WINDHOEK- The characterisation and labelling of the land question as controversial and emotive, rightly or wrongly, continues to haunt it.
The ink on the resolutions of the Second National Land Conference has hardly dried on the land indaba resolutions with correctness and authenticity of one of the resolutions being questioned. This is the resolution under point no.3 under the Commercial Land Reform Programmes thematic area. It deals with the resettlement policy and the resettlement criteria. The “ration of land allocation between dispossessed communities, war veterans of the liberation struggle and their dependents should benefit from the 70 percent share while 30 percent is for the national pool,” reads the particular resolution.
It is the 70 percent to 30 percent ratio that seems to be irking some of the participants, especially the land dispossessed, suspecting that the lumping together of the land dispossessed with liberation struggle war veterans must have been sneaked into the resolution because there is no consanguinity between the land dispossessed and war veterans. Ovaherero and Ovambandru traditional leaders who attended the land conference have written to State House, maintaining that the land dispossessed is a beneficiary category on its own whose claim is based on genocide and the resultant land dispossession, especially ancestral land, and thus cannot be lumped together with war veterans. Rather, war veterans must be categorised in the 30 percent group with the other would-be beneficiaries.
Permanent Secretary in the Ministry of Information and Communication Technology, Mbeuta Ua Ndjarakana, also does not recall the land dispossessed and war veterans being in the same category of beneficiaries for the 70 percent as per the said resolution but that war veterans being with other beneficiaries under the 30 percent and the land dispossessed in their own separate group as 70 percent beneficiaries in the would-be allocation of land. Okakarara Councillor, Vetaruhe Kandorozu, has also raised the same issue with the authorities. In a letter to the President dated October 9, in what he refers to as a “material misstatement” such was hidden from the delegates at the land conference only to be “inserted through the backdoor” registering his disappointment and requesting the President to prevail upon the land conference’s secretariat to restore the original resolution.
How, if this seems to be the understanding of some of the participants in the land conference, this resolution came to be reflected as it has been in the final resolutions, is a million dollar question, especially in view of the fact that the final resolutions, including this one, is an official record of this conference, represented at the highest level of government, and the second in command in terms of the Namibian executive arm of government, the Prime Minister, its chairperson.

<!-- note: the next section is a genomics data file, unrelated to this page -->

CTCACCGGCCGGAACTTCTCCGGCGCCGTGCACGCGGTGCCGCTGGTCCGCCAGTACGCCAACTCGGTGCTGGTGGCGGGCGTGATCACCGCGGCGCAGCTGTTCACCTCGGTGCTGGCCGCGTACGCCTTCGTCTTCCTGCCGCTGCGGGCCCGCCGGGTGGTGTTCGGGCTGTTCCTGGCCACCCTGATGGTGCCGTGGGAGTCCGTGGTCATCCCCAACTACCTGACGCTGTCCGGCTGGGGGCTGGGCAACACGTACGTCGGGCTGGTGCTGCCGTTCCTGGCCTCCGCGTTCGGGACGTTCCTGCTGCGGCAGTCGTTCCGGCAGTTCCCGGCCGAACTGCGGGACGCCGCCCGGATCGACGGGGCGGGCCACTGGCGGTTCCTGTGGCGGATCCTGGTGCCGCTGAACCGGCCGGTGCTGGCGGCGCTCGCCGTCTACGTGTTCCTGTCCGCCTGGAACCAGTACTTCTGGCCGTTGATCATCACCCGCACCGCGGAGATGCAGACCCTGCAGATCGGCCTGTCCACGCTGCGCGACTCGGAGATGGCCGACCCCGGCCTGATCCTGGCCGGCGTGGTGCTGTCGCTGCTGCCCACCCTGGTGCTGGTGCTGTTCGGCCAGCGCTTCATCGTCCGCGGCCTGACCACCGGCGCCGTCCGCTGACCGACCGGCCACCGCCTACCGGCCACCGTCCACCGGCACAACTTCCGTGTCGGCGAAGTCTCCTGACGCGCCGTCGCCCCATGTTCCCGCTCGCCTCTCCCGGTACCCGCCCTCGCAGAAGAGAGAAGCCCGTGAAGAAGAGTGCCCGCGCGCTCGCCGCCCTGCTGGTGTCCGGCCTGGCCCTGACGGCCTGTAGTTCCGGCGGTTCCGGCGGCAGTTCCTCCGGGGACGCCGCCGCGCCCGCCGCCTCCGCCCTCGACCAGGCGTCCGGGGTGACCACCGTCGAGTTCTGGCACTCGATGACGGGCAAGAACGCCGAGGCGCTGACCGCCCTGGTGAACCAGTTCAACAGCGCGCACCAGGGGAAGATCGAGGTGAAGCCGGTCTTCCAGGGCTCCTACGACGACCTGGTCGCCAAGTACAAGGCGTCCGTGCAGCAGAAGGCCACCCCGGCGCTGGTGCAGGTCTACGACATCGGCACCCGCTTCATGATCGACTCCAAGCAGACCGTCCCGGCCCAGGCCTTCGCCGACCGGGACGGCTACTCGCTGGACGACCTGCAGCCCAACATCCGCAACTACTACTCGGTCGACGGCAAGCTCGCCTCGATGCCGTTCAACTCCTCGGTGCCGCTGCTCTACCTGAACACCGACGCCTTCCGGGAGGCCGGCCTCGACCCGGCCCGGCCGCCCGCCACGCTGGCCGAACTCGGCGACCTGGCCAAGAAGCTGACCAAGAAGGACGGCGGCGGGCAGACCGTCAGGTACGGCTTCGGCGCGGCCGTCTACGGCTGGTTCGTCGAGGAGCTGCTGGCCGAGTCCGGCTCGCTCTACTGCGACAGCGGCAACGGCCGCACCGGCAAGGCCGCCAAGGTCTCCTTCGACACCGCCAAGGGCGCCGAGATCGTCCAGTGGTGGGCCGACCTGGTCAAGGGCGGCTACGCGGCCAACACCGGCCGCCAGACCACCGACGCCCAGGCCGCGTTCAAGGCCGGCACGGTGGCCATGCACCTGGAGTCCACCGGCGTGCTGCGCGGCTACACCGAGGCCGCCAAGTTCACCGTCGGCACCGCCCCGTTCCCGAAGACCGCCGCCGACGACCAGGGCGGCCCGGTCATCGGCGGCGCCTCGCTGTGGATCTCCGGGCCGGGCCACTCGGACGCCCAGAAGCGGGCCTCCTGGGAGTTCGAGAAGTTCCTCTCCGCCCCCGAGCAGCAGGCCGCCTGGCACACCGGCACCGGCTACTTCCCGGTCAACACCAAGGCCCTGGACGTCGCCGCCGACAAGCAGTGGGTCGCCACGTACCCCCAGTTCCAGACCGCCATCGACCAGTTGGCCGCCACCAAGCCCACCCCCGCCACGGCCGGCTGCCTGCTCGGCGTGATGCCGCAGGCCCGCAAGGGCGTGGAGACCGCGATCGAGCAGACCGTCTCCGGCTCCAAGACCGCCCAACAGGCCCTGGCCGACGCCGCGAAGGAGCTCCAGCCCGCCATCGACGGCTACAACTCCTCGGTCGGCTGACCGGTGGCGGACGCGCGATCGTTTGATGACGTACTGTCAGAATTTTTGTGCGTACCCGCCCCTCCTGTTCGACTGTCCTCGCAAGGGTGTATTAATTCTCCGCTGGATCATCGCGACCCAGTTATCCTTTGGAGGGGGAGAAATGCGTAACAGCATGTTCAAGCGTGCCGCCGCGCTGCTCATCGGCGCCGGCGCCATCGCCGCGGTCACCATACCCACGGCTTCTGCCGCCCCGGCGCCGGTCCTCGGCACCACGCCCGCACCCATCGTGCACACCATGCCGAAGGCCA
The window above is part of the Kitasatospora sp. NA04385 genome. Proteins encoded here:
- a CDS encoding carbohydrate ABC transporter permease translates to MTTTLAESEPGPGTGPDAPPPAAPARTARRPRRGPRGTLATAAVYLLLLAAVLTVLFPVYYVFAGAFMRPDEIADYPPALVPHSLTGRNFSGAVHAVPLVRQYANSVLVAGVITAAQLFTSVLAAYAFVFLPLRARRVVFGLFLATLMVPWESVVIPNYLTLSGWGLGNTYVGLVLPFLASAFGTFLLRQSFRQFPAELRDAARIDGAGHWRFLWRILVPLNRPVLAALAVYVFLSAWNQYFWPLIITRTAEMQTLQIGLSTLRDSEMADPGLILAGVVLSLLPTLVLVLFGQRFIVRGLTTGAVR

A strong sentiment about the ratio transpired last Thursday at the UN Plaza in Katutura where a group of civil society players, predominantly representatives of the Ovambanderu and Ovaherero traditional leaders, gave feedback to their communities on the land conference’s resolutions. Present among these traditional leaders were supreme chief Tjinaani Maharero of the Maharero Royal House while supreme chief Manase Zeraeua of the Zeraeua Traditional Authority, and Killus Munjuku 111 Nguvauva of the Ovambanderu Traditional Authority sent their apologies.
Providing feedback, one of the land conference’s High Level Committee (HLC) members, Zeenaro Jatamunua, was categorical about this ratio as currently represented in the official land conference resolutions as being a misrepresentation, informing the public on the occasion that a representation has already been made in this regard to the land conference secretariat, with this misrepresentation to be followed up to the “auditing” of the resolutions, if needs be.
The President of Namibia, Dr Hage Geingob, hailing the conference a “resounding success” has already acted on the spirit of some of the resolutions of the land conference, like directing the Attorney General, consulting the Minister in the Presidency to submit names for the Commission on Ancestral Land Rights and Restitution. The said resolution exactly partly speaks to this. And as much to war veterans. Closing the land conference, this is what the President had to say: “I have taken note that most regions have recommended that communities, who were dispossessed of their land, should be given special preference when it comes to resettlement.” Similarly regarding the voice of the veterans, the president had this to say: “They said that the whole of Namibia is our ancestral land.”
This is the balancing act of the government. The voice of the traditional leaders can as much be understood in the context of the pre-and post-conference cultural and civic society shenanigans between attending and not attending the land conference, between those who attended eventually and those who did not and as to who is the ultimate victor.